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User Report: Chiefs Network Streamlines With Merlin and ViA

Tieline equipment fills out kit needed in pandemic environment

Dan Israel, Chiefs Radio Network, with Tieline equipment
The author at work (note Super Bowl ring on his right hand).

KANSAS CITY, Mo. — As the executive producer and co-host of the Chiefs Radio Network, I travel extensively to cover games for Entercom’s WDAF(FM) 106.5 The Wolf in Kansas City, the flagship station of the Kansas City Chiefs.

Throughout my three decades of broadcasting Chiefs games, we’ve been tasked with backhauling games from all over the world. The NFL schedule can send us to any of 31 other markets in the United States, plus the United Kingdom and Mexico.

To accomplish this, we need solutions that are compact and portable but have a tremendous amount of connection flexibility.

We own three rack-mounted Tieline Merlin Plus codecs: one at WDAF, one at Arrowhead Stadium (our home stadium) and one installed in our road kit. We also have a Tieline ViA — which I have found to be a perfect combination of power and portability.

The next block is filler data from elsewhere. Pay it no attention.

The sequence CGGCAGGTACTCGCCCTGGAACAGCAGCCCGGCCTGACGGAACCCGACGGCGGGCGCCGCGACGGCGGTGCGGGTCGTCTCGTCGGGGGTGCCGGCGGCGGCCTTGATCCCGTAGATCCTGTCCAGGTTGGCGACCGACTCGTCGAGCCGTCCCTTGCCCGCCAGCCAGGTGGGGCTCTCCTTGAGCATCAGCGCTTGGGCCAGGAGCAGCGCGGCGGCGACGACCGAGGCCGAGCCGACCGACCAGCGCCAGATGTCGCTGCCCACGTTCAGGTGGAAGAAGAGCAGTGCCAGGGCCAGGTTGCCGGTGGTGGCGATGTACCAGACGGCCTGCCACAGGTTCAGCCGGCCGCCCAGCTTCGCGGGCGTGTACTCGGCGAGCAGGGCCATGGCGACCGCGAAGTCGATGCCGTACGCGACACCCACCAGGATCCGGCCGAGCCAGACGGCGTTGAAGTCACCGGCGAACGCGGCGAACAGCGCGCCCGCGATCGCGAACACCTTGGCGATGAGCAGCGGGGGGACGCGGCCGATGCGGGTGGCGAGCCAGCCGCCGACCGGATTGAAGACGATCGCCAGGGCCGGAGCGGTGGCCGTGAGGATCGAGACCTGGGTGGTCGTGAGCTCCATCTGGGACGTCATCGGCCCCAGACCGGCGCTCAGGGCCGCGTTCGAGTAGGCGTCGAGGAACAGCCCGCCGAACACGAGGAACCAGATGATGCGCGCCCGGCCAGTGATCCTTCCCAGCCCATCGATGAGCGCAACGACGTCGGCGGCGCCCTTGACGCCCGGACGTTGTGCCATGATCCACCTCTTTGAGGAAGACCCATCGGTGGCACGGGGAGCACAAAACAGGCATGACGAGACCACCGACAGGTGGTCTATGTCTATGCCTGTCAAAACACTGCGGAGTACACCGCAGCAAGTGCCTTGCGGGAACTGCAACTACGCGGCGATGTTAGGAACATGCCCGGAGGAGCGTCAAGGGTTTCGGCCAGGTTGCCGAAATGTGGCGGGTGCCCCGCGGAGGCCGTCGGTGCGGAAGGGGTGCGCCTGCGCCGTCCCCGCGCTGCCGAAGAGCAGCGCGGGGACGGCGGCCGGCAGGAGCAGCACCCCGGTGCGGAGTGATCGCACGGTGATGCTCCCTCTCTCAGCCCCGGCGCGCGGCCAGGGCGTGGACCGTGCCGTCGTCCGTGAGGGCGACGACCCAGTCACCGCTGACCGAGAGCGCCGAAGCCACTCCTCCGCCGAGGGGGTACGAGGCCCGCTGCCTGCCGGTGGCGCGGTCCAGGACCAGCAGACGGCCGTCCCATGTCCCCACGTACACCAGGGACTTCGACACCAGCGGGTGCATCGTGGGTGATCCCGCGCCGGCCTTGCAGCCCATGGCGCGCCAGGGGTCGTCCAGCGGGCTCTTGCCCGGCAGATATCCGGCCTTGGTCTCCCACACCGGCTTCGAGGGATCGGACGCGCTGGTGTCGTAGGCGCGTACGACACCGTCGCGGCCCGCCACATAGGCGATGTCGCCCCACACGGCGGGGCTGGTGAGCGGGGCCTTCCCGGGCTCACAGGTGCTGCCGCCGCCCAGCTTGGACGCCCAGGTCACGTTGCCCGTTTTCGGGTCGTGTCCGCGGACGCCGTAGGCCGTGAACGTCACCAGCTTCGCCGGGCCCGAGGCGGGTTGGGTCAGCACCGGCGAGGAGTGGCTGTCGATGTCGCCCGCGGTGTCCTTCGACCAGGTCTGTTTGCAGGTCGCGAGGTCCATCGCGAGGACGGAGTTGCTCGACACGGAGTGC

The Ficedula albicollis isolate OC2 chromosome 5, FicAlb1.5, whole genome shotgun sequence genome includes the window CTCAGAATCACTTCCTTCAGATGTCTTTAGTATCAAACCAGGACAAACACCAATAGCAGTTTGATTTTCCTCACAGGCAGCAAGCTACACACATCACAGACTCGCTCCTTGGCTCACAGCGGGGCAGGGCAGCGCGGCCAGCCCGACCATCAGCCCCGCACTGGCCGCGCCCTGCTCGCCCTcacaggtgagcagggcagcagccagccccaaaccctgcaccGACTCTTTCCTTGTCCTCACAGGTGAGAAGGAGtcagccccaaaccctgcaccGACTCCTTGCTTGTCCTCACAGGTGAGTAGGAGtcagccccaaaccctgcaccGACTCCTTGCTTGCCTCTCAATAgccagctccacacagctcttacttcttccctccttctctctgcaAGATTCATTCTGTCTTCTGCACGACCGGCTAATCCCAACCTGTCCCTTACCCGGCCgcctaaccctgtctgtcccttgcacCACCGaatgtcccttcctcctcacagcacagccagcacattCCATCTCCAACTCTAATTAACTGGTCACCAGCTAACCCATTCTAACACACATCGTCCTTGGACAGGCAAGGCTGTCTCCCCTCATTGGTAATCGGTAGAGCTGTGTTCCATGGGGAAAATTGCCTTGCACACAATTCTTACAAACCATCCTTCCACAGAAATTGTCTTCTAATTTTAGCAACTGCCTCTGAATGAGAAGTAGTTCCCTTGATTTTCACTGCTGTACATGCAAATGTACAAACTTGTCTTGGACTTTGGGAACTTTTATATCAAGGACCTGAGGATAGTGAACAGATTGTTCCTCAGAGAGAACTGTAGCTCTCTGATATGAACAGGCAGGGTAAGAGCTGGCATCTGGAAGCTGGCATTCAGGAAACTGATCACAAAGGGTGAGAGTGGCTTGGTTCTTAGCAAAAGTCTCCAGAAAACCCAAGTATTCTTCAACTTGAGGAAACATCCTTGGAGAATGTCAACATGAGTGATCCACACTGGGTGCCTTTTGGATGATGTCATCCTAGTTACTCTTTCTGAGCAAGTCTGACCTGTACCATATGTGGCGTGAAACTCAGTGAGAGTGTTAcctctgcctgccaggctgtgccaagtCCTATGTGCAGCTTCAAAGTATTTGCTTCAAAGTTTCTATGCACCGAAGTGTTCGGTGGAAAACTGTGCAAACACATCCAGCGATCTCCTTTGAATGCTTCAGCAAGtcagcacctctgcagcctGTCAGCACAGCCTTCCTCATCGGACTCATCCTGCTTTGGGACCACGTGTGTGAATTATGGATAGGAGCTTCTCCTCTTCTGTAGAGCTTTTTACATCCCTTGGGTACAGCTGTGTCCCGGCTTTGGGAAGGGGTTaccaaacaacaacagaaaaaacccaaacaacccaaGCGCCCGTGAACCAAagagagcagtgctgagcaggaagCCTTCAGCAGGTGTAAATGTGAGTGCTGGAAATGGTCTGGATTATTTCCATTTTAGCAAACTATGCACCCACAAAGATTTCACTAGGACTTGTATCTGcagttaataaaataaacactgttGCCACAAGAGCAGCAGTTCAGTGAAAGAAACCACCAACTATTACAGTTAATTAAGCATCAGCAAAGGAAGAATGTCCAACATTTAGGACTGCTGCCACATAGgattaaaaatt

An entire game day broadcast is nearly eight hours including pregame and post-game. Some of this content can occur simultaneously and requires multiple discrete audio routes. And because the content is live, its coordination demands real-time two-way communication.

We solved these needs by utilizing all six channels of the Merlin Plus.

Two channels send stereo program to the studio, and on the return path we receive a mix-minus and a communication feed from the network TV truck that is used to coordinate commercial breaks. Channel 3 is for IFB to and from our studio master control.

Channel 4 is for incoming Report-IT app calls for game updates from around the league. Channel 5 connects the ViA from its remote stadium location — or, because of COVID, an offsite location. Channel 6 connects the ViA in IFB mode for comms with the remote talent. As a setup it’s nuts. But it all works beautifully and reliably!


For us, one of the most important aspects of the ViA is the ability to provision it to any type of network.

The setup allows us to configure a primary, secondary and tertiary network easily. And the SmartStream technology provides connection stability and redundancy by allowing us to utilize multiple networks at the same time seamlessly.

Using the dual SIM internal LTE module here in the U.S., we can choose between Verizon and AT&T LTE networks, or use both simultaneously. Internationally we use LAN and Wi-Fi networks in the same fashion. We have also streamed with USB air cards and USB tethering.

Having six bidirectional streams in a single rack space has made Merlin Plus an ideal choice as our primary codec for the studio, home and away stadiums. Over the years, the Report-IT app has become our primary method of feeding locker room interviews. Report-IT provides the convenience and mobility of a cellphone, with the quality and stability of a professional codec.